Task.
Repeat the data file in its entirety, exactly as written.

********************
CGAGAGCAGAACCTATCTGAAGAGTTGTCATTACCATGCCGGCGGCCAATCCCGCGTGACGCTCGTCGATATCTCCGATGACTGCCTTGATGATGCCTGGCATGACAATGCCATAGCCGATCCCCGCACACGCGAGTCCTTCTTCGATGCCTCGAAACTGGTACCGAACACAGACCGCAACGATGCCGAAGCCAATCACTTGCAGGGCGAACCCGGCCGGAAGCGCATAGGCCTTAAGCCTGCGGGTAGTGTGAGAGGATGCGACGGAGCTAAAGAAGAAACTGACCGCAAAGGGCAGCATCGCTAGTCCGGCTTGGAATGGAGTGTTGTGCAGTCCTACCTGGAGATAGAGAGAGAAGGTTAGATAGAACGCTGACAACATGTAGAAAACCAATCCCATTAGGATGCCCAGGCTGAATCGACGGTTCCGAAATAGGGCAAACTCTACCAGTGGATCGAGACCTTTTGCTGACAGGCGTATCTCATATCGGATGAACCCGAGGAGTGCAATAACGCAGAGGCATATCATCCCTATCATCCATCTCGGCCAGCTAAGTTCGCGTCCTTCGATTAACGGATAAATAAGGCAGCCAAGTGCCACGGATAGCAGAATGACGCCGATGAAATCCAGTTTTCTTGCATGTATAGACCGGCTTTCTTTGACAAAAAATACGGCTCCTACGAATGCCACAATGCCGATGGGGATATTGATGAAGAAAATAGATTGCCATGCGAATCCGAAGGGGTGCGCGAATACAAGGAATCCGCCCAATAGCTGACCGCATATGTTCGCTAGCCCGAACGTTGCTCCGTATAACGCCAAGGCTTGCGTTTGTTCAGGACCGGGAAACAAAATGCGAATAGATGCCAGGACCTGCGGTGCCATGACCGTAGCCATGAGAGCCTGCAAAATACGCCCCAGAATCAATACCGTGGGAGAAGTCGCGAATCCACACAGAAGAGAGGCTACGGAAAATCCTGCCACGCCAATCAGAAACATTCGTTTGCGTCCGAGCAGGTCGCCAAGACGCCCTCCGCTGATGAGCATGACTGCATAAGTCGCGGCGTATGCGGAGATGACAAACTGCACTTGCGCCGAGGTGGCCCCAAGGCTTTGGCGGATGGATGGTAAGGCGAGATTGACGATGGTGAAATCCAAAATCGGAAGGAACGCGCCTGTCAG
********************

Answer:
CGAGAGCAGAACCTATCTGAAGAGTTGTCATTACCATGCCGGCGGCCAATCCCGCGTGACGCTCGTCGATATCTCCGATGACTGCCTTGATGATGCCTGGCATGACAATGCCATAGCCGATCCCCGCACACGCGAGTCCTTCTTCGATGCCTCGAAACTGGTACCGAACACAGACCGCAACGATGCCGAAGCCAATCACTTGCAGGGCGAACCCGGCCGGAAGCGCATAGGCCTTAAGCCTGCGGGTAGTGTGAGAGGATGCGACGGAGCTAAAGAAGAAACTGACCGCAAAGGGCAGCATCGCTAGTCCGGCTTGGAATGGAGTGTTGTGCAGTCCTACCTGGAGATAGAGAGAGAAGGTTAGATAGAACGCTGACAACATGTAGAAAACCAATCCCATTAGGATGCCCAGGCTGAATCGACGGTTCCGAAATAGGGCAAACTCTACCAGTGGATCGAGACCTTTTGCTGACAGGCGTATCTCATATCGGATGAACCCGAGGAGTGCAATAACGCAGAGGCATATCATCCCTATCATCCATCTCGGCCAGCTAAGTTCGCGTCCTTCGATTAACGGATAAATAAGGCAGCCAAGTGCCACGGATAGCAGAATGACGCCGATGAAATCCAGTTTTCTTGCATGTATAGACCGGCTTTCTTTGACAAAAAATACGGCTCCTACGAATGCCACAATGCCGATGGGGATATTGATGAAGAAAATAGATTGCCATGCGAATCCGAAGGGGTGCGCGAATACAAGGAATCCGCCCAATAGCTGACCGCATATGTTCGCTAGCCCGAACGTTGCTCCGTATAACGCCAAGGCTTGCGTTTGTTCAGGACCGGGAAACAAAATGCGAATAGATGCCAGGACCTGCGGTGCCATGACCGTAGCCATGAGAGCCTGCAAAATACGCCCCAGAATCAATACCGTGGGAGAAGTCGCGAATCCACACAGAAGAGAGGCTACGGAAAATCCTGCCACGCCAATCAGAAACATTCGTTTGCGTCCGAGCAGGTCGCCAAGACGCCCTCCGCTGATGAGCATGACTGCATAAGTCGCGGCGTATGCGGAGATGACAAACTGCACTTGCGCCGAGGTGGCCCCAAGGCTTTGGCGGATGGATGGTAAGGCGAGATTGACGATGGTGAAATCCAAAATCGGAAGGAACGCGCCTGTCAG